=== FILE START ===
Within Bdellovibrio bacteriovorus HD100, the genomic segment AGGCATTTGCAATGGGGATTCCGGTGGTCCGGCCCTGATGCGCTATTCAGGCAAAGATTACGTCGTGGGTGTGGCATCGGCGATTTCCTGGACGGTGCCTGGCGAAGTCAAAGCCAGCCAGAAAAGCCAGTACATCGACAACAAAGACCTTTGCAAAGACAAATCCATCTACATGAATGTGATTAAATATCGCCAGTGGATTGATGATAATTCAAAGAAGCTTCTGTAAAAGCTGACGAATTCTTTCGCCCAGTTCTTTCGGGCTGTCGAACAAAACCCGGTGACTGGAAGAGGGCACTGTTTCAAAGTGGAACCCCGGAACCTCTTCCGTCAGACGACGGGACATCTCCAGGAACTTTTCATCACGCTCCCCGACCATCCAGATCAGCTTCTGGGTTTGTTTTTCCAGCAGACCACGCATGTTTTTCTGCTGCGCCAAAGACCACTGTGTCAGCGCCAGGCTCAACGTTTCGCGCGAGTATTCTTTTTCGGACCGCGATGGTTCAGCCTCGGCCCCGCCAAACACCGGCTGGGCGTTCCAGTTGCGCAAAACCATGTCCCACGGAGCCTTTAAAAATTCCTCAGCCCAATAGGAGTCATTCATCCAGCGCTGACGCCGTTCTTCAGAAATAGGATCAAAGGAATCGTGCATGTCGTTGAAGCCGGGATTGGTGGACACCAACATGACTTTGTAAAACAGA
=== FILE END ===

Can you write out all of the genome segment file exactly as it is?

Within Bdellovibrio bacteriovorus HD100, the genomic segment AGGCATTTGCAATGGGGATTCCGGTGGTCCGGCCCTGATGCGCTATTCAGGCAAAGATTACGTCGTGGGTGTGGCATCGGCGATTTCCTGGACGGTGCCTGGCGAAGTCAAAGCCAGCCAGAAAAGCCAGTACATCGACAACAAAGACCTTTGCAAAGACAAATCCATCTACATGAATGTGATTAAATATCGCCAGTGGATTGATGATAATTCAAAGAAGCTTCTGTAAAAGCTGACGAATTCTTTCGCCCAGTTCTTTCGGGCTGTCGAACAAAACCCGGTGACTGGAAGAGGGCACTGTTTCAAAGTGGAACCCCGGAACCTCTTCCGTCAGACGACGGGACATCTCCAGGAACTTTTCATCACGCTCCCCGACCATCCAGATCAGCTTCTGGGTTTGTTTTTCCAGCAGACCACGCATGTTTTTCTGCTGCGCCAAAGACCACTGTGTCAGCGCCAGGCTCAACGTTTCGCGCGAGTATTCTTTTTCGGACCGCGATGGTTCAGCCTCGGCCCCGCCAAACACCGGCTGGGCGTTCCAGTTGCGCAAAACCATGTCCCACGGAGCCTTTAAAAATTCCTCAGCCCAATAGGAGTCATTCATCCAGCGCTGACGCCGTTCTTCAGAAATAGGATCAAAGGAATCGTGCATGTCGTTGAAGCCGGGATTGGTGGACACCAACATGACTTTGTAAAACAGA